4-H Members Civic Engagement Initiative Has Statewide Impact
Food insecurity spiked across Connecticut because of the COVID-19 pandemic. The UConn 4-H team led and coordinated Operation Community Impact, a grassroots effort to help local families with food insecurity issues intensified by the COVID-19 pandemic. The effort also addresses surplus milk issues that negatively impact dairy farms in the state due to the pandemic.
The Litchfield County 4-H program selected Operation Community Impact focusing on food insecurity in the county as their theme for the year in January of 2020—the pandemic made that theme a necessity—and they focused their efforts on dairy products and organized the first milk distribution in March, and then the effort expanded statewide through our 4-H network in April.
The Extension Expanded Food and Nutrition Education Program (EFNEP) team and others are also instrumental to the success by facilitating connections with food pantries and volunteers. Businesses and partner organizations statewide have donated refrigeration, trucks, and space to facilitate donations.
4-H youth and volunteers facilitated donation and delivery of over 200,000 pounds of dairy products—and counting. They worked with 96 food pantries in 57 towns, serving over 10,710 families. Thousands of hours of volunteer time and services are integral to the success of Operation Community Impact—and many of those volunteers are alumnus of our 4-H program and the College of Agriculture, Health and Natural Resources (CAHNR).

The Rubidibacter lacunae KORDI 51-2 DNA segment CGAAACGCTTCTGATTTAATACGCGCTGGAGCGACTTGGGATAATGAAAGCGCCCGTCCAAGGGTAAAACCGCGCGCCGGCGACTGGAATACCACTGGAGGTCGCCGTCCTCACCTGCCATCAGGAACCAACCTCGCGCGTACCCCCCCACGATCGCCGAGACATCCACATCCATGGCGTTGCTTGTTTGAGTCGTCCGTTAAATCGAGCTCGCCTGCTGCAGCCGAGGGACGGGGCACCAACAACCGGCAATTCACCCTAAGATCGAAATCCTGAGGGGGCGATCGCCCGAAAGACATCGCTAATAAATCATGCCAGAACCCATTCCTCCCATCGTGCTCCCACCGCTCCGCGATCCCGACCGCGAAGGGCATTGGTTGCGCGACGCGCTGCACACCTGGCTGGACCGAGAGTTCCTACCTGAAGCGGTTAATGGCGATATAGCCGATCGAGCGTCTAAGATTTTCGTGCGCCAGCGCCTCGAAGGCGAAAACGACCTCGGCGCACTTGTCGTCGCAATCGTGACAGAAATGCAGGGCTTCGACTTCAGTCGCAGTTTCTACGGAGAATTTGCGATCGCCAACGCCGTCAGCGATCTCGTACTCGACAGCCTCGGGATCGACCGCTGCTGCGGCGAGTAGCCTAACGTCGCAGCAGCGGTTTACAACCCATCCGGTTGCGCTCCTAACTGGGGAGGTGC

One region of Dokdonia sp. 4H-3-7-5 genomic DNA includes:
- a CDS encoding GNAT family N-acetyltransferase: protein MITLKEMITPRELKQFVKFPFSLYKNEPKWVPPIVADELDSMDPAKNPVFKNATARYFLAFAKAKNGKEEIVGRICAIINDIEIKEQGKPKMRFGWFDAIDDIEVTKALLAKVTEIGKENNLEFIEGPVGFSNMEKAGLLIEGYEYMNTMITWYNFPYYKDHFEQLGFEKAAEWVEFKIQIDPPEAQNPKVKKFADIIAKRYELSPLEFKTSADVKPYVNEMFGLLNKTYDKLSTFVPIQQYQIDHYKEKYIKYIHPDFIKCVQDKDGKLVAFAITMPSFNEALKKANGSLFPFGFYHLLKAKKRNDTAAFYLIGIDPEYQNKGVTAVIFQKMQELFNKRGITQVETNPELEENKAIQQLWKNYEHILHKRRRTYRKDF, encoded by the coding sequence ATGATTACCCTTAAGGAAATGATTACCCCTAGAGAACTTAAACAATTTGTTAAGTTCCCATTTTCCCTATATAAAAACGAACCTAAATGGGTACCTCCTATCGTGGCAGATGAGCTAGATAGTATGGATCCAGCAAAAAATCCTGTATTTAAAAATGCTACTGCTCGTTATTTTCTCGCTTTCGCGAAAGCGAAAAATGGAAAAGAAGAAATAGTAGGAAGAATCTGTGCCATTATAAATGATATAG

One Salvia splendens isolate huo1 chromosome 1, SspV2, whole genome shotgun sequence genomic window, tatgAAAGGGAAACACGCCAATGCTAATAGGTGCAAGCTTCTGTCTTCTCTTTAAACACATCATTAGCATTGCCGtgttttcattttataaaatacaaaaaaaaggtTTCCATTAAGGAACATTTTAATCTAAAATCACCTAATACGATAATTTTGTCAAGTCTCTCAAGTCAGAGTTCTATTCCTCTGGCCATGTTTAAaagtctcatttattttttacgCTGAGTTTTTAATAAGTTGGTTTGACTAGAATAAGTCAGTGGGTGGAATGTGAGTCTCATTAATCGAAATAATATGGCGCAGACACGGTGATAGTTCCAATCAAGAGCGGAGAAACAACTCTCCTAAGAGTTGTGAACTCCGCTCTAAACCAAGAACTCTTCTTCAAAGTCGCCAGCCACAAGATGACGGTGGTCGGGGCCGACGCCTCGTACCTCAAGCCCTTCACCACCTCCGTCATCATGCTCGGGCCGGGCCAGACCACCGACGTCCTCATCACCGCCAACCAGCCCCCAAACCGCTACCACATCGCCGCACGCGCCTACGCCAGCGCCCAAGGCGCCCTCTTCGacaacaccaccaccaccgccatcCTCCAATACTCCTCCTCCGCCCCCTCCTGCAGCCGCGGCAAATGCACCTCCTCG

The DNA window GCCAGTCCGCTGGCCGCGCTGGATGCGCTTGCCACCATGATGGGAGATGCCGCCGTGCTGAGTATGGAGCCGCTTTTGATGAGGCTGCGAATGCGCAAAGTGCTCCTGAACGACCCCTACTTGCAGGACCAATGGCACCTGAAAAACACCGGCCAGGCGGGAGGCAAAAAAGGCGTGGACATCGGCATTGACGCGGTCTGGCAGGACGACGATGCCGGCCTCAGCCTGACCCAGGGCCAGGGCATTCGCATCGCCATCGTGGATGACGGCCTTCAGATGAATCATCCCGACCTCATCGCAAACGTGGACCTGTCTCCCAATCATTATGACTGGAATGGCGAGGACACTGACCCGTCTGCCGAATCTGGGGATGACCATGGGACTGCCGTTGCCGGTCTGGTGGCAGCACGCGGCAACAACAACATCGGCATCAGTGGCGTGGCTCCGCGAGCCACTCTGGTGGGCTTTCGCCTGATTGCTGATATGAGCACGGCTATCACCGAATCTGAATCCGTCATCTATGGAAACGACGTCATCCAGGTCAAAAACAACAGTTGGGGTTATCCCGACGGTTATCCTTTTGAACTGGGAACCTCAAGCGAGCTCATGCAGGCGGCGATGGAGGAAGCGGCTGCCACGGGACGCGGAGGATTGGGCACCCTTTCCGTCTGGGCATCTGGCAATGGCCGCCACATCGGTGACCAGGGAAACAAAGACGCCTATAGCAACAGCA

“Over my seven years in 4-H I have been given many cool community service opportunities, but the dairy outreach community project is by far the most influential,” says Madeline Hall, a Litchfield County 4-H member. “It is a huge operation that really helps the community. It is a beautiful sight to see how utterly grateful the pantries and families receiving the milk are. I never knew how many families in Connecticut were in need. I’m so proud to be part of UConn 4-H.”
Madeline, her sister Olivia, and their mom Margaret have volunteered at all 12 donations to date. The Hall family has donated over 1,000 hours of their time to the effort. Margaret Hall has been a 4-H volunteer leader for eight years and leads the Diggity Dogs 4-H Club. She is also a co-leader and helped start the Grow Getters 4-H Horticulture Club this past year.
All eight counties received donations and had 4-H youth participate in the initiative. Litchfield and New London counties continued serving their food pantries through community initiatives that raised funds to purchase milk—and fruit in New London county—to support the local food pantries.
“It reassures me that we have a bright future ahead of us because we have these motivated, hard-working, intelligent, outgoing individuals that come up through the 4-H program,”
says Bill Davenport, the Litchfield County 4-H Educator. “We are excited to get surplus dairy products—in storage because of the pandemic—into the hands of families who are food insecure. Our actions increase awareness of the issue and encourage others to help do the same across Connecticut and the region so that we can help move more milk and dairy products out of the surplus and into the refrigerators of people who desperately need it.”
Article by Stacey Stearns